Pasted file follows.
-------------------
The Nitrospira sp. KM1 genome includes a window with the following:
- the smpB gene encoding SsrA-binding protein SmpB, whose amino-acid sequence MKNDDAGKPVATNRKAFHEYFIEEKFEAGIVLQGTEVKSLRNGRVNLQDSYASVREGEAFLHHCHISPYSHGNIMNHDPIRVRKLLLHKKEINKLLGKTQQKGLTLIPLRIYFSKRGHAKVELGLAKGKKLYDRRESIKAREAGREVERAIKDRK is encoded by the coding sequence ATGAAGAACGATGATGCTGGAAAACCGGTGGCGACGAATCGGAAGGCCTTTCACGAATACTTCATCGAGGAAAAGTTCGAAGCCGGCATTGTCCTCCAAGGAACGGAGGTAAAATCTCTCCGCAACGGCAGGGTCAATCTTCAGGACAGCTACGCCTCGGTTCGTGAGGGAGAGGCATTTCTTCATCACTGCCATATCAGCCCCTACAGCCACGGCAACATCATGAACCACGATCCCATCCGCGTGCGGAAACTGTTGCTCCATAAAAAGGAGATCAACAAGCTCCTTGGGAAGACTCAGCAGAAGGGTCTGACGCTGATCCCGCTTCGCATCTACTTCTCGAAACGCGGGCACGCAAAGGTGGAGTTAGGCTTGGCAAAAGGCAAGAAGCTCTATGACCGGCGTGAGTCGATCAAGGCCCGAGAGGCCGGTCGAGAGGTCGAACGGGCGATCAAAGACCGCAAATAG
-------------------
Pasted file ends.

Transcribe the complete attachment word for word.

The Nitrospira sp. KM1 genome includes a window with the following:
- the smpB gene encoding SsrA-binding protein SmpB, whose amino-acid sequence MKNDDAGKPVATNRKAFHEYFIEEKFEAGIVLQGTEVKSLRNGRVNLQDSYASVREGEAFLHHCHISPYSHGNIMNHDPIRVRKLLLHKKEINKLLGKTQQKGLTLIPLRIYFSKRGHAKVELGLAKGKKLYDRRESIKAREAGREVERAIKDRK is encoded by the coding sequence ATGAAGAACGATGATGCTGGAAAACCGGTGGCGACGAATCGGAAGGCCTTTCACGAATACTTCATCGAGGAAAAGTTCGAAGCCGGCATTGTCCTCCAAGGAACGGAGGTAAAATCTCTCCGCAACGGCAGGGTCAATCTTCAGGACAGCTACGCCTCGGTTCGTGAGGGAGAGGCATTTCTTCATCACTGCCATATCAGCCCCTACAGCCACGGCAACATCATGAACCACGATCCCATCCGCGTGCGGAAACTGTTGCTCCATAAAAAGGAGATCAACAAGCTCCTTGGGAAGACTCAGCAGAAGGGTCTGACGCTGATCCCGCTTCGCATCTACTTCTCGAAACGCGGGCACGCAAAGGTGGAGTTAGGCTTGGCAAAAGGCAAGAAGCTCTATGACCGGCGTGAGTCGATCAAGGCCCGAGAGGCCGGTCGAGAGGTCGAACGGGCGATCAAAGACCGCAAATAG